What is a Math Teachers’ Circle?

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Math Teachers’ Circles are professional development communities of mathematics teachers and mathematicians who meet regularly to work on rich mathematics problems. They provide an opportunity for teachers to enrich their own knowledge and experience of mathematics, while building long-term, meaningful partnerships with other teachers and mathematicians. Groups often start with a weeklong summer workshop followed by monthly meetings during the next academic year and subsequent years.

Who participates?

Each Math Teachers’ Circle includes approximately 15 to 20 teachers. Most teachers who participate teach at the middle school level, but many groups also include high school or elementary school teachers. Groups also include several mathematicians, who most frequently are college or university faculty.

What are the benefits?

Math Teachers’ Circles are well aligned with the Common Core State Standards for Mathematical Practice and have been recommended as a form of professional development for middle and high school teachers by the Conference Board of the Mathematical Sciences Mathematical Education of Teachers II document. Ongoing research has begun to demonstrate the benefits of Math Teachers’ Circles for teachers’ confidence, knowledge, and teaching of mathematics. Mathematicians gain an opportunity to share their enjoyment of mathematics with teachers, contribute to teacher education and enrichment, and become more involved in the local education community.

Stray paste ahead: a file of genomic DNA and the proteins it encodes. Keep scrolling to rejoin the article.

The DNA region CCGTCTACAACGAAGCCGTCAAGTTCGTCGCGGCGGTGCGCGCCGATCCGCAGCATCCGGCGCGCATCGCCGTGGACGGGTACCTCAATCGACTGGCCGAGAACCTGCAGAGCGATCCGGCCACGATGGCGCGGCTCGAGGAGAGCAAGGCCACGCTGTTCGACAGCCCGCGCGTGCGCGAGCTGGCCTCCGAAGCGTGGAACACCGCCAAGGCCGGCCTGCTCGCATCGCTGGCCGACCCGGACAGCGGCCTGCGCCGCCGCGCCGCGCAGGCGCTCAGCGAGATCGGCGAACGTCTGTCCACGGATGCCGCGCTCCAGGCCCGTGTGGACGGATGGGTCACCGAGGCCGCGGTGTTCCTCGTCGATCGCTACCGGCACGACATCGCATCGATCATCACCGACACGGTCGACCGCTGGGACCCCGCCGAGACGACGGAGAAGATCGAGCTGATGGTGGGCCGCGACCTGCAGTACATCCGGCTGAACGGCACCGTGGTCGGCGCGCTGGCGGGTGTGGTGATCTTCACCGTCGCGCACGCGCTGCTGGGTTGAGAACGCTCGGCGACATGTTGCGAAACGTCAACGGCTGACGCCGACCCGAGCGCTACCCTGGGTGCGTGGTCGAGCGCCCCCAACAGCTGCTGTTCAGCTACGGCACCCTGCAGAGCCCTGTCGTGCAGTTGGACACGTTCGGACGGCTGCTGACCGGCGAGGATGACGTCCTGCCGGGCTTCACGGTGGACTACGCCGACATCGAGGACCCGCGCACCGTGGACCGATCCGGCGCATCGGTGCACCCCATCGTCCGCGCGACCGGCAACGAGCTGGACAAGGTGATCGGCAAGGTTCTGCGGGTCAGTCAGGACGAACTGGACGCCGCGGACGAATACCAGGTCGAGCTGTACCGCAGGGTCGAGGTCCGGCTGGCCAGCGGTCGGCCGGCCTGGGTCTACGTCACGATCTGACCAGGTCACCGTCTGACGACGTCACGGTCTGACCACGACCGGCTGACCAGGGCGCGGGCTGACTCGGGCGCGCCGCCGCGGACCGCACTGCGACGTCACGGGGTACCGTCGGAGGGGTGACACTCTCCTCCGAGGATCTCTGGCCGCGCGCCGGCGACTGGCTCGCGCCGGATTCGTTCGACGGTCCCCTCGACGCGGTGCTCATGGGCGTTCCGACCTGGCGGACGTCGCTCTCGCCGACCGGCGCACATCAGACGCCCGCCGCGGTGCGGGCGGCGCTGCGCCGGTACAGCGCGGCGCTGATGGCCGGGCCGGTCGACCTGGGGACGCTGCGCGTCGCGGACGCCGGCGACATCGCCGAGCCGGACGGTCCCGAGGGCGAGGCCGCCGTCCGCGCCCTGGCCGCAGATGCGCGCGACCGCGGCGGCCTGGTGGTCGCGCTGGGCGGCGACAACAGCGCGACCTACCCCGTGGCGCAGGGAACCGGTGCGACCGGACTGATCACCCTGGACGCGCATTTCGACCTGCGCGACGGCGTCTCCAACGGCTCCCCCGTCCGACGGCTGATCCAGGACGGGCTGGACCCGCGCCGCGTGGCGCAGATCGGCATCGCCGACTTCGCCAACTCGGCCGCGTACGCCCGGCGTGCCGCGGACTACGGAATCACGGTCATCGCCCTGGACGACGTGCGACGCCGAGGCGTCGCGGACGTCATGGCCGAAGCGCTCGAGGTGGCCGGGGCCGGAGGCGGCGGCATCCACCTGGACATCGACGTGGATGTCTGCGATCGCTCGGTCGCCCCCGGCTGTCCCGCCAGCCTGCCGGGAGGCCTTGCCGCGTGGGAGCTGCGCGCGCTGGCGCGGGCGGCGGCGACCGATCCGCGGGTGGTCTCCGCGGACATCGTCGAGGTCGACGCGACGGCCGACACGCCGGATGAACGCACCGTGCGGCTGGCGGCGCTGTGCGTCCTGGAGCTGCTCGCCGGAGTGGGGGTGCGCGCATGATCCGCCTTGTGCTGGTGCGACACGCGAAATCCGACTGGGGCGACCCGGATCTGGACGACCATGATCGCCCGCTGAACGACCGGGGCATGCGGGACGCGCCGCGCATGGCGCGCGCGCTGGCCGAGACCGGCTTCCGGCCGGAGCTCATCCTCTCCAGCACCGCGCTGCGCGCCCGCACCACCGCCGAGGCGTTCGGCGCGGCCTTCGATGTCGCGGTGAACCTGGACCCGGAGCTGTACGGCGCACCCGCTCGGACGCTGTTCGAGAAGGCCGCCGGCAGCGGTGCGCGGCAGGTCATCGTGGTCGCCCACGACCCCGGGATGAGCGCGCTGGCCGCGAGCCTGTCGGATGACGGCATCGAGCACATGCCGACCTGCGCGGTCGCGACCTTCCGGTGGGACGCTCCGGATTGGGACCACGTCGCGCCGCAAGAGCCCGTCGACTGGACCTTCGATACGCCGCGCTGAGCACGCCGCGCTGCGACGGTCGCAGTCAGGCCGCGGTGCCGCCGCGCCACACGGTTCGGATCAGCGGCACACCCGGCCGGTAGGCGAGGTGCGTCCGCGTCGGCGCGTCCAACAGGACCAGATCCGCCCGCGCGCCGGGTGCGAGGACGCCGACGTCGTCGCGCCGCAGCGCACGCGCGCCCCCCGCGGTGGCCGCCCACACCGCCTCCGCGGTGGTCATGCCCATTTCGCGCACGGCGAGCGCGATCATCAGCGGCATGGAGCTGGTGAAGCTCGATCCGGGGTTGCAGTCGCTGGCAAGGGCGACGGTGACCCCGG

What is the Math Teachers’ Circle Network?

The Math Teachers’ Circle Network is a project of the American Institute of Mathematics that links together Math Teachers’ Circles around the country. We provide ongoing support, including notes from successful math sessions, a discussion group, and a semi-annual newsletter.

History

The first Math Teachers’ Circle was started at the American Institute of Mathematics in 2006. The idea came from Mary Fay-Zenk, a middle school teacher and veteran math team coach who regularly attended meetings of the San Jose Math Circle with her students and thought that middle school math teachers would enjoy having their own forum to enrich their problem-solving skills, share ideas about pedagogy, and develop a professional support network.

In 2007, the American Institute of Mathematics began a series of workshops on How to Run a Math Teachers’ Circle. These workshops, sponsored by the National Security Agency, the National Science Foundation, and the Mathematical Association of America, help teams of teachers and mathematicians start and sustain Math Teachers’ Circles in their local areas.

There are currently more than 50 active Math Teachers’ Circles. To locate a group near you, check out our member circles.